Manager labels

The music business is a cruel and shallow money trench, a long plastic hallway where thieves and pimps run free, and good men die like dogs. There’s also a negative side.

Hunter S. Thompson

The Spanish call Francis Drake a pirate. The British call him a national hero. He was a privateer. A privateer was someone officially licensed to attack the enemy in a piratical manner. Many people with one leg, one eye, one testicle and one parrot on their shoulder (One day, I’ll tell you how I lost the other parrot). stood in Caribbean law courts while periwigged-bedecked briefs argued the difference between a pirate and a privateer.

The entrepreneurial manager labels of the late sixties were privateers. As the historic line between privateers and pirates was vague, they prospered under pirate radio. Those seasick jocks on old forts or leaking trawlers in the North Sea played different stuff to the staid BBC Light Programme with its dance bands struggling through studio versions of hits. They often charged money to do it too.

A privateer needs a patron, and according to Simon Napier Bell’s autobiography Black Vinyl White Powder, that patron was Horst Schmaltzy (was that really his name?) at Polydor. The German label, part of Deutsche Grammophon (DGG), was desperate to crack the British market. They hired Roland Rennie from EMI. They gave him a large budget to acquire artists, and most importantly, he also encouraged managers and entrepreneurs to set up their own labels.

Just as Good Queen Bess encouraged privateers to attack Spanish treasure galleons, Polydor was after the piles of gold generated by EMI, Decca, Pye, and CBS.

This is repeated on the Track page:

Kit Lambert and Chris Stamp had been laying plans for their own record label, Track Records, since the previous summer. They realized that the bulk of the clout and cash in the record business did not go to managers or even producers but to the corporations that made and distributed the records. According to the figures the worked up before starting Track, the record company grossed up to 500% more profit than the performer on each Who record. The situation was worse in Britain than in some countries (notably the United States) because in addition to their powerful distribution setups, the four major recording companies also operated virtually all of the record- pressing plants. As a result of what were effectively pressing and distrubution monopolies, the major UK record companies were able to drive nasty, often unfair bargains with anyone who wanted to start a label on their own.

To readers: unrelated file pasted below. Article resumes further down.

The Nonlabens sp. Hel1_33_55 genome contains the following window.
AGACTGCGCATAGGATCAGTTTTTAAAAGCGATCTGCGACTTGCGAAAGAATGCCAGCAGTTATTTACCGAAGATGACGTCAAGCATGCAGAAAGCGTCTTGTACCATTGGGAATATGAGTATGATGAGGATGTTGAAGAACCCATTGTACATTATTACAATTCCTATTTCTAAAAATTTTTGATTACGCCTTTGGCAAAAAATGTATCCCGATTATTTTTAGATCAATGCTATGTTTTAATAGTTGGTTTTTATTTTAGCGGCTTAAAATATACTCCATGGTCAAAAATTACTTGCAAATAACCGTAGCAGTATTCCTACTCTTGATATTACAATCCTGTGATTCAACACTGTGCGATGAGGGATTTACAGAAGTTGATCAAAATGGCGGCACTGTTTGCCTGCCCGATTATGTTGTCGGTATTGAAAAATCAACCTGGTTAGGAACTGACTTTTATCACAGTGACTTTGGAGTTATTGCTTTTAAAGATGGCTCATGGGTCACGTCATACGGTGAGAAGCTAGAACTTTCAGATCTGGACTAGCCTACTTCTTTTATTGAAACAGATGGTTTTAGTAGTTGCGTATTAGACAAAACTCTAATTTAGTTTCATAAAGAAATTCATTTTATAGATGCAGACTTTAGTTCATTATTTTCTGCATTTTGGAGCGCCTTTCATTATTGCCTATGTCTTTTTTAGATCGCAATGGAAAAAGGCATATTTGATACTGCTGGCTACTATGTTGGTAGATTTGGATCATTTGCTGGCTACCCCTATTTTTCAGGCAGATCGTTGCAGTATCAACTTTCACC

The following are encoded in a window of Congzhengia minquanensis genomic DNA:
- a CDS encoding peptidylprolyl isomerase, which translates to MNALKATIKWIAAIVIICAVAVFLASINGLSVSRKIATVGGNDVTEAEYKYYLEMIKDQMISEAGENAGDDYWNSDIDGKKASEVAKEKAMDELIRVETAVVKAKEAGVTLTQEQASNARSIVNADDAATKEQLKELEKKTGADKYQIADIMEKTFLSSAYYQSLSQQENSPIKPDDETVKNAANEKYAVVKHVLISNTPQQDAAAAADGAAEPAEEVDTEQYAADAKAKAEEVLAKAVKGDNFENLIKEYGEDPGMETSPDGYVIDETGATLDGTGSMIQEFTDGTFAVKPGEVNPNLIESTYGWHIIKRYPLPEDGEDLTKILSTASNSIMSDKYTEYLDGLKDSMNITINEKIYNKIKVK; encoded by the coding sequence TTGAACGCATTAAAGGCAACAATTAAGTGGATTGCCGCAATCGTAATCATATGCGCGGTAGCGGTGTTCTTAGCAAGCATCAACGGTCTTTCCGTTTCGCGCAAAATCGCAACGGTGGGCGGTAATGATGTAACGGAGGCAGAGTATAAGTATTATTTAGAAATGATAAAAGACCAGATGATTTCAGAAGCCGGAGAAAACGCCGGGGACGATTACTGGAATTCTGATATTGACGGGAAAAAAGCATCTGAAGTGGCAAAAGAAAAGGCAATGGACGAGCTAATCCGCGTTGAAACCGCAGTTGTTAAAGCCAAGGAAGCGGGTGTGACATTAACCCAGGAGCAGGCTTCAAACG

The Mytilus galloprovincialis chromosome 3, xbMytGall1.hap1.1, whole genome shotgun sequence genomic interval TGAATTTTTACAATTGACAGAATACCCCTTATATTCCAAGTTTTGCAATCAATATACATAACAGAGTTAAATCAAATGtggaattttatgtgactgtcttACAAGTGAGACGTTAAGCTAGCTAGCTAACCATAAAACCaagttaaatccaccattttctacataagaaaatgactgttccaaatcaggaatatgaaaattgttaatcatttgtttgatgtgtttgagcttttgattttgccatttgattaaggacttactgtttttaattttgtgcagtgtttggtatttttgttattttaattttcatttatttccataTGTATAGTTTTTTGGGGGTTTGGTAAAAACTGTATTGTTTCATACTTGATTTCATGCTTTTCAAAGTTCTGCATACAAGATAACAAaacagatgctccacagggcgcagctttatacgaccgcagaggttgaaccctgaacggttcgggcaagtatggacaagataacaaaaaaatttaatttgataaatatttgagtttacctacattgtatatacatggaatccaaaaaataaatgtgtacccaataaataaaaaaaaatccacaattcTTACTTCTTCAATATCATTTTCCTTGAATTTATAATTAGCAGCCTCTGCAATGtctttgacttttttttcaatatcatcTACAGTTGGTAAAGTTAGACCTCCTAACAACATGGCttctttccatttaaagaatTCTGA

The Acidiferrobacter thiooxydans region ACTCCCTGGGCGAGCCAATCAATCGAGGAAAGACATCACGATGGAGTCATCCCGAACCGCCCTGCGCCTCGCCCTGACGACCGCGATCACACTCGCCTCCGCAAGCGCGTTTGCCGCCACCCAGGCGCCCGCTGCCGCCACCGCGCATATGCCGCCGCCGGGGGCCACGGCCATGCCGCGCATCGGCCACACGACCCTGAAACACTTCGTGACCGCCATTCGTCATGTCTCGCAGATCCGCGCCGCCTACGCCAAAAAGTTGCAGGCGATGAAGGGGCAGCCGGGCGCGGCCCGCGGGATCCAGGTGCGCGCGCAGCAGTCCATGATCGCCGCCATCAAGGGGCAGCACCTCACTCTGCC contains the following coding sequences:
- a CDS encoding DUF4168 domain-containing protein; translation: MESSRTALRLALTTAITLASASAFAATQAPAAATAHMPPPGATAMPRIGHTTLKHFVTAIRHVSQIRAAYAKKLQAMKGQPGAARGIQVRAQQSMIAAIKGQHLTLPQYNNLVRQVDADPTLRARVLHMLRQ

Dave Marsh: Before I Get Old: The Inside Story of The Who, 1983

Not quite right. By 1967, CBS were a fifth major in the UK with pressing plants, though they were only just starting to focus on local talent.

Simon Napier-Bell has said the record industry was based on selling 10 cents worth of vinyl for $10 (LPs), and Polydor manufactured and distributed several of the labels; the related Philips group looked after the others. There was a degree of mild disguise so that Page One was ‘distributed by Fontana’ rather than the parent company, Philips.

Basically, they were farming out the A&R and recording element of the record business to sub-contractors and keeping control of manufacture and distribution. Note that Polydor is not hiding very far back on this Track Record centre label:

So the managers started out on their own imprints, financed by Polydor and Philips. The “manager” labels were set up by people with fast, well-armed ships, sorry, real industry experience. Andrew Loog Oldham (Immediate) came from managing the Rolling Stones. Robert Stigwood from Cream and the Bee Gees (Reaction, RSO). Giorgio Gomelsky (Marmalade) had managed The Yardbirds. Kit Lambert and Chris Stamp (Track) managed The Who. Larry Page (Page One and later Penny Farthing) came from The Kinks.  So had Shel Talmy (Planet). Tony Stratton-Smith (Charisma) had launched The Nice. Billy Gaff (Riva) was Rod Stewart’s manager.

Simon Napier-Bell (SnB) even tried it himself, and in his case CBS supported the SnB label and pressed and distributed it, just as they did with Mike Vernon’s Blue Horizon label (which will come under the category “Producer labels” here).

Napier-Bell pointed out that having a label was a Godsend for managers. In the past they’d had to recruit young hopefuls by saying ‘I’ll try and get you a recording deal.’ Once they had their own label it could be, ‘We’ll make a record right away.’

More traditional (old-school) managers started successful labels slightly later than the main group, for example, MAM (Gordon Mills) and DJM (Dick James). Belatedly, EMI and Decca got into the act, farming out to labels like RAK for production.

The first and most successful was Chris Blackwell’s Island. It stands apart from the rest of these labels in that it got bigger, lasted longer and had a far wider range of artists. Blackwell compares more closely to Ahmet Ertegun of Atlantic or Berry Gordy of Motown as someone who started an independent which rapidly became a major label. Similarly, Chris Wright’s Chrysalis label was closer to the Island model than the other “manager” labels.

There will be around twenty pages here. Currently available are:

Immediate (Andrew Loog Oldham)
Instant (Andrew Loog Oldham)
Marmalade (Giorgio Gomelsky)
Reaction (Robert Stigwood)
SnB (Simon Napier-Bell)